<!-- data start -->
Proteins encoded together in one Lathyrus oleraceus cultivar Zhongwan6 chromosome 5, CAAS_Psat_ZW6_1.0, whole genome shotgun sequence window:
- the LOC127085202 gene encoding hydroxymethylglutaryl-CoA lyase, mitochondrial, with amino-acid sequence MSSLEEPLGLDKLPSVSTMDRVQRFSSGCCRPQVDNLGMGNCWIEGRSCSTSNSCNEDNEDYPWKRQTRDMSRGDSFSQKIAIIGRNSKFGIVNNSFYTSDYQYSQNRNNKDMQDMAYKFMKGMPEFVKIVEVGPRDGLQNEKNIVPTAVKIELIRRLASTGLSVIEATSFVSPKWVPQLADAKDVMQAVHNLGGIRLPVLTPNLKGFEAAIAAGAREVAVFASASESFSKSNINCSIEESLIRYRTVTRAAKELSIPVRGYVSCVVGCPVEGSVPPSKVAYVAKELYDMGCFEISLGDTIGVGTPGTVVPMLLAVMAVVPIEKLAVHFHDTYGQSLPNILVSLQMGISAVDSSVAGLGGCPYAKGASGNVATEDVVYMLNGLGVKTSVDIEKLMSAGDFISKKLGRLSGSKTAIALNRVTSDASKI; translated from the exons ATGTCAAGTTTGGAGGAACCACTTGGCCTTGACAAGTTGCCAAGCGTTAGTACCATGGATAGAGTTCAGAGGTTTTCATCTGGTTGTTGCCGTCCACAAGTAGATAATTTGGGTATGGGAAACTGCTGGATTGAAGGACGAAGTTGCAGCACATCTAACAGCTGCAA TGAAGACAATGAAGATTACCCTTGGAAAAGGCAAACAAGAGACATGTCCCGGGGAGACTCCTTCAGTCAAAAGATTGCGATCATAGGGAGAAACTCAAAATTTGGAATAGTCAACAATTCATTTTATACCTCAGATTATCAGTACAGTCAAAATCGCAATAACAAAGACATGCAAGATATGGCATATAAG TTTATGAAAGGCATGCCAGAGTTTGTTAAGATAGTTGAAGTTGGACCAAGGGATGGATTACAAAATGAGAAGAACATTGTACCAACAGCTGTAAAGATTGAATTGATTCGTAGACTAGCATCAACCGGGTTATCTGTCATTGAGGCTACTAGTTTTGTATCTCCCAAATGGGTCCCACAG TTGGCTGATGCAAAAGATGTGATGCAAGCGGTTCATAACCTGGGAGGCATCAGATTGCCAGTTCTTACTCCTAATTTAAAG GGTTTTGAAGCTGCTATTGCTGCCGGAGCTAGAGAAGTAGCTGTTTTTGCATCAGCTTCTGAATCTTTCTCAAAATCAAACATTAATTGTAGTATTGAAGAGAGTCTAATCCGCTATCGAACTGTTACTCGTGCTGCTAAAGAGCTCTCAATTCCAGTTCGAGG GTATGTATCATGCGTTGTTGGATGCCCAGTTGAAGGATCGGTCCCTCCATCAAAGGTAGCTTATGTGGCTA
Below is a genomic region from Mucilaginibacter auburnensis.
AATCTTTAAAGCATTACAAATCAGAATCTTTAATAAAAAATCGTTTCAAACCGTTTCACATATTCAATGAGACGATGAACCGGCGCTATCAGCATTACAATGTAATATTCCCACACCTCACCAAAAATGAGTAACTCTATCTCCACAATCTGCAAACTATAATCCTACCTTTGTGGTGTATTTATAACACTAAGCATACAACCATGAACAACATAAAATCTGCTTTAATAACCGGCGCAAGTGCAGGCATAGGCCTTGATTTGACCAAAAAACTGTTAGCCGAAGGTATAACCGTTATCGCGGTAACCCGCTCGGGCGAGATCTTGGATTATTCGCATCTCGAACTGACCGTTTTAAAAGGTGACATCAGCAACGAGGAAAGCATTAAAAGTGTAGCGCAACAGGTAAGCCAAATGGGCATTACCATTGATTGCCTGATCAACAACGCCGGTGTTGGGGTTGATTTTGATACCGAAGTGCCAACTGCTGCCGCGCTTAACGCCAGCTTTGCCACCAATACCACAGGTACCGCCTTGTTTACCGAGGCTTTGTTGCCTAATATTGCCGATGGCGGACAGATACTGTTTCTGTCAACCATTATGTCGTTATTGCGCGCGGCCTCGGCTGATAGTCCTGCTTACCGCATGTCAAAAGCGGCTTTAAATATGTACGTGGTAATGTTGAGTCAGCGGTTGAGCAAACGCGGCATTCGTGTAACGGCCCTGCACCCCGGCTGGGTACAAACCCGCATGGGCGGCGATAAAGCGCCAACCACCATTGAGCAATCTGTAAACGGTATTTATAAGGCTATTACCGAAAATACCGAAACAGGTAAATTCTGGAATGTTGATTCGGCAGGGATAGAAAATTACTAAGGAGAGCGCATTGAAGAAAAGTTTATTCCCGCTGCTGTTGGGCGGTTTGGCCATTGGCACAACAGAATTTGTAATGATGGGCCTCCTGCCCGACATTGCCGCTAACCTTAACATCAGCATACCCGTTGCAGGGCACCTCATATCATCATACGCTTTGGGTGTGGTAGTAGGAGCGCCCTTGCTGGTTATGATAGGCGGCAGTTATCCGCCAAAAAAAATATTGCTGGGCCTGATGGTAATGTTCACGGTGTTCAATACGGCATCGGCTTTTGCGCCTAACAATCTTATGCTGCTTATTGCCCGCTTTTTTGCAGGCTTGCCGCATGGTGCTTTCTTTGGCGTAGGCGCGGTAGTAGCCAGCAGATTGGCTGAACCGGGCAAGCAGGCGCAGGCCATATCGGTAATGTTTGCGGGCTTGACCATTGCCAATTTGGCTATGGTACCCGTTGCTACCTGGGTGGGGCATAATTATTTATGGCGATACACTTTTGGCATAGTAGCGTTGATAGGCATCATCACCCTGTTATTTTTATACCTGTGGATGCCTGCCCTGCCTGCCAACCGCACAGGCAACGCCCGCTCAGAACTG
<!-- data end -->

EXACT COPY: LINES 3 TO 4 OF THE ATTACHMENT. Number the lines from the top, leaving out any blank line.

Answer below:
Below is a genomic region from Mucilaginibacter auburnensis.
AATCTTTAAAGCATTACAAATCAGAATCTTTAATAAAAAATCGTTTCAAACCGTTTCACATATTCAATGAGACGATGAACCGGCGCTATCAGCATTACAATGTAATATTCCCACACCTCACCAAAAATGAGTAACTCTATCTCCACAATCTGCAAACTATAATCCTACCTTTGTGGTGTATTTATAACACTAAGCATACAACCATGAACAACATAAAATCTGCTTTAATAACCGGCGCAAGTGCAGGCATAGGCCTTGATTTGACCAAAAAACTGTTAGCCGAAGGTATAACCGTTATCGCGGTAACCCGCTCGGGCGAGATCTTGGATTATTCGCATCTCGAACTGACCGTTTTAAAAGGTGACATCAGCAACGAGGAAAGCATTAAAAGTGTAGCGCAACAGGTAAGCCAAATGGGCATTACCATTGATTGCCTGATCAACAACGCCGGTGTTGGGGTTGATTTTGATACCGAAGTGCCAACTGCTGCCGCGCTTAACGCCAGCTTTGCCACCAATACCACAGGTACCGCCTTGTTTACCGAGGCTTTGTTGCCTAATATTGCCGATGGCGGACAGATACTGTTTCTGTCAACCATTATGTCGTTATTGCGCGCGGCCTCGGCTGATAGTCCTGCTTACCGCATGTCAAAAGCGGCTTTAAATATGTACGTGGTAATGTTGAGTCAGCGGTTGAGCAAACGCGGCATTCGTGTAACGGCCCTGCACCCCGGCTGGGTACAAACCCGCATGGGCGGCGATAAAGCGCCAACCACCATTGAGCAATCTGTAAACGGTATTTATAAGGCTATTACCGAAAATACCGAAACAGGTAAATTCTGGAATGTTGATTCGGCAGGGATAGAAAATTACTAAGGAGAGCGCATTGAAGAAAAGTTTATTCCCGCTGCTGTTGGGCGGTTTGGCCATTGGCACAACAGAATTTGTAATGATGGGCCTCCTGCCCGACATTGCCGCTAACCTTAACATCAGCATACCCGTTGCAGGGCACCTCATATCATCATACGCTTTGGGTGTGGTAGTAGGAGCGCCCTTGCTGGTTATGATAGGCGGCAGTTATCCGCCAAAAAAAATATTGCTGGGCCTGATGGTAATGTTCACGGTGTTCAATACGGCATCGGCTTTTGCGCCTAACAATCTTATGCTGCTTATTGCCCGCTTTTTTGCAGGCTTGCCGCATGGTGCTTTCTTTGGCGTAGGCGCGGTAGTAGCCAGCAGATTGGCTGAACCGGGCAAGCAGGCGCAGGCCATATCGGTAATGTTTGCGGGCTTGACCATTGCCAATTTGGCTATGGTACCCGTTGCTACCTGGGTGGGGCATAATTATTTATGGCGATACACTTTTGGCATAGTAGCGTTGATAGGCATCATCACCCTGTTATTTTTATACCTGTGGATGCCTGCCCTGCCTGCCAACCGCACAGGCAACGCCCGCTCAGAACTG